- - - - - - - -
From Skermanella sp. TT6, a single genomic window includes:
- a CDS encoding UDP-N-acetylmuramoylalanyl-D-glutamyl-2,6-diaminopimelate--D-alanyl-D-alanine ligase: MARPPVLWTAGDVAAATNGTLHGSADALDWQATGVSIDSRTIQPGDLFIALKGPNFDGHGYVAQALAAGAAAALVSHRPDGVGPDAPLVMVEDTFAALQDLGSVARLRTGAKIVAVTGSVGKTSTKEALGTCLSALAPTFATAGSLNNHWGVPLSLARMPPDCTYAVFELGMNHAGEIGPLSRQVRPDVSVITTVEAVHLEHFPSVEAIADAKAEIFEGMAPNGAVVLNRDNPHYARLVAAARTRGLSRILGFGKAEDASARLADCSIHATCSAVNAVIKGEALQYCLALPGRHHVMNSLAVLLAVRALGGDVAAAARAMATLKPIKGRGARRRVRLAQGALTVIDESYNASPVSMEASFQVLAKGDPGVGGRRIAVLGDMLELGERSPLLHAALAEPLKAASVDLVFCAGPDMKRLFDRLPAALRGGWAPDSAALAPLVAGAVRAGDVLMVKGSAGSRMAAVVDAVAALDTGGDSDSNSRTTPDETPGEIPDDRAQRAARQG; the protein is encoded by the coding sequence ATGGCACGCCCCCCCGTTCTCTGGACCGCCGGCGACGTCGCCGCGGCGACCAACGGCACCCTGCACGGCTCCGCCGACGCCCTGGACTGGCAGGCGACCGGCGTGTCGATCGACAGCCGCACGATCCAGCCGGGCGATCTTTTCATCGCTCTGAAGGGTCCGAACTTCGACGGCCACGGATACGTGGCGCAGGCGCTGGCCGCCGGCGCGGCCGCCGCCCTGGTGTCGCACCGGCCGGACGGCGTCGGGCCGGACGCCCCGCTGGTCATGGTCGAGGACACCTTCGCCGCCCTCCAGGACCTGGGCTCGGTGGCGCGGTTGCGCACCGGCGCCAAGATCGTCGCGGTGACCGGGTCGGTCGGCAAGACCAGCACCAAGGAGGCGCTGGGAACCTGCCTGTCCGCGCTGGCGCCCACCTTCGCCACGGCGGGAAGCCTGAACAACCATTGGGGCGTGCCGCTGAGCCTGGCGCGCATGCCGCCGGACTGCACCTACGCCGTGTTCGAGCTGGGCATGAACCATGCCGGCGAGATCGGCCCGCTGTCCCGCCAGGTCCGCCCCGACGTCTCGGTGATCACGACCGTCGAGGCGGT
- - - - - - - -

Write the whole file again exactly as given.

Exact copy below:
From Skermanella sp. TT6, a single genomic window includes:
- a CDS encoding UDP-N-acetylmuramoylalanyl-D-glutamyl-2,6-diaminopimelate--D-alanyl-D-alanine ligase: MARPPVLWTAGDVAAATNGTLHGSADALDWQATGVSIDSRTIQPGDLFIALKGPNFDGHGYVAQALAAGAAAALVSHRPDGVGPDAPLVMVEDTFAALQDLGSVARLRTGAKIVAVTGSVGKTSTKEALGTCLSALAPTFATAGSLNNHWGVPLSLARMPPDCTYAVFELGMNHAGEIGPLSRQVRPDVSVITTVEAVHLEHFPSVEAIADAKAEIFEGMAPNGAVVLNRDNPHYARLVAAARTRGLSRILGFGKAEDASARLADCSIHATCSAVNAVIKGEALQYCLALPGRHHVMNSLAVLLAVRALGGDVAAAARAMATLKPIKGRGARRRVRLAQGALTVIDESYNASPVSMEASFQVLAKGDPGVGGRRIAVLGDMLELGERSPLLHAALAEPLKAASVDLVFCAGPDMKRLFDRLPAALRGGWAPDSAALAPLVAGAVRAGDVLMVKGSAGSRMAAVVDAVAALDTGGDSDSNSRTTPDETPGEIPDDRAQRAARQG; the protein is encoded by the coding sequence ATGGCACGCCCCCCCGTTCTCTGGACCGCCGGCGACGTCGCCGCGGCGACCAACGGCACCCTGCACGGCTCCGCCGACGCCCTGGACTGGCAGGCGACCGGCGTGTCGATCGACAGCCGCACGATCCAGCCGGGCGATCTTTTCATCGCTCTGAAGGGTCCGAACTTCGACGGCCACGGATACGTGGCGCAGGCGCTGGCCGCCGGCGCGGCCGCCGCCCTGGTGTCGCACCGGCCGGACGGCGTCGGGCCGGACGCCCCGCTGGTCATGGTCGAGGACACCTTCGCCGCCCTCCAGGACCTGGGCTCGGTGGCGCGGTTGCGCACCGGCGCCAAGATCGTCGCGGTGACCGGGTCGGTCGGCAAGACCAGCACCAAGGAGGCGCTGGGAACCTGCCTGTCCGCGCTGGCGCCCACCTTCGCCACGGCGGGAAGCCTGAACAACCATTGGGGCGTGCCGCTGAGCCTGGCGCGCATGCCGCCGGACTGCACCTACGCCGTGTTCGAGCTGGGCATGAACCATGCCGGCGAGATCGGCCCGCTGTCCCGCCAGGTCCGCCCCGACGTCTCGGTGATCACGACCGTCGAGGCGGT